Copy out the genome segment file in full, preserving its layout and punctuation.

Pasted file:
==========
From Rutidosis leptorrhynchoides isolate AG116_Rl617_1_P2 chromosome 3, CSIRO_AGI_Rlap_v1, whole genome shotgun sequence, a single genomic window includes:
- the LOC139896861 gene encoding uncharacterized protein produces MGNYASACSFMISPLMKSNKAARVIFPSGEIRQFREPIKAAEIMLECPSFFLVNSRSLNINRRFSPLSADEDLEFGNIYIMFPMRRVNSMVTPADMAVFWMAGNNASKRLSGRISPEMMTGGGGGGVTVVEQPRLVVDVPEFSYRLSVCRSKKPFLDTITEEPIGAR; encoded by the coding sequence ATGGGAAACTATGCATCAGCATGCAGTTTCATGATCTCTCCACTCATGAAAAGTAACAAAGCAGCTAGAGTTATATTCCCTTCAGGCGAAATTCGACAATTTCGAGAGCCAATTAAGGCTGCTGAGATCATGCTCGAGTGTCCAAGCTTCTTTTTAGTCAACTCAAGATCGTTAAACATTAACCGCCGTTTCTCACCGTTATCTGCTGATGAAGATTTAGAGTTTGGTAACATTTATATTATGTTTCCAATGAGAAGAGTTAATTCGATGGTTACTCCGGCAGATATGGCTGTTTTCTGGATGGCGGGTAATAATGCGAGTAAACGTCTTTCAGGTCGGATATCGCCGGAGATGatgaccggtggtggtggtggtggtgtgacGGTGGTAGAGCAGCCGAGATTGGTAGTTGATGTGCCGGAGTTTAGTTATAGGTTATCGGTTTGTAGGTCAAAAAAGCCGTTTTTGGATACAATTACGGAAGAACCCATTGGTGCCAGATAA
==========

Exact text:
From Rutidosis leptorrhynchoides isolate AG116_Rl617_1_P2 chromosome 3, CSIRO_AGI_Rlap_v1, whole genome shotgun sequence, a single genomic window includes:
- the LOC139896861 gene encoding uncharacterized protein produces MGNYASACSFMISPLMKSNKAARVIFPSGEIRQFREPIKAAEIMLECPSFFLVNSRSLNINRRFSPLSADEDLEFGNIYIMFPMRRVNSMVTPADMAVFWMAGNNASKRLSGRISPEMMTGGGGGGVTVVEQPRLVVDVPEFSYRLSVCRSKKPFLDTITEEPIGAR; encoded by the coding sequence ATGGGAAACTATGCATCAGCATGCAGTTTCATGATCTCTCCACTCATGAAAAGTAACAAAGCAGCTAGAGTTATATTCCCTTCAGGCGAAATTCGACAATTTCGAGAGCCAATTAAGGCTGCTGAGATCATGCTCGAGTGTCCAAGCTTCTTTTTAGTCAACTCAAGATCGTTAAACATTAACCGCCGTTTCTCACCGTTATCTGCTGATGAAGATTTAGAGTTTGGTAACATTTATATTATGTTTCCAATGAGAAGAGTTAATTCGATGGTTACTCCGGCAGATATGGCTGTTTTCTGGATGGCGGGTAATAATGCGAGTAAACGTCTTTCAGGTCGGATATCGCCGGAGATGatgaccggtggtggtggtggtggtgtgacGGTGGTAGAGCAGCCGAGATTGGTAGTTGATGTGCCGGAGTTTAGTTATAGGTTATCGGTTTGTAGGTCAAAAAAGCCGTTTTTGGATACAATTACGGAAGAACCCATTGGTGCCAGATAA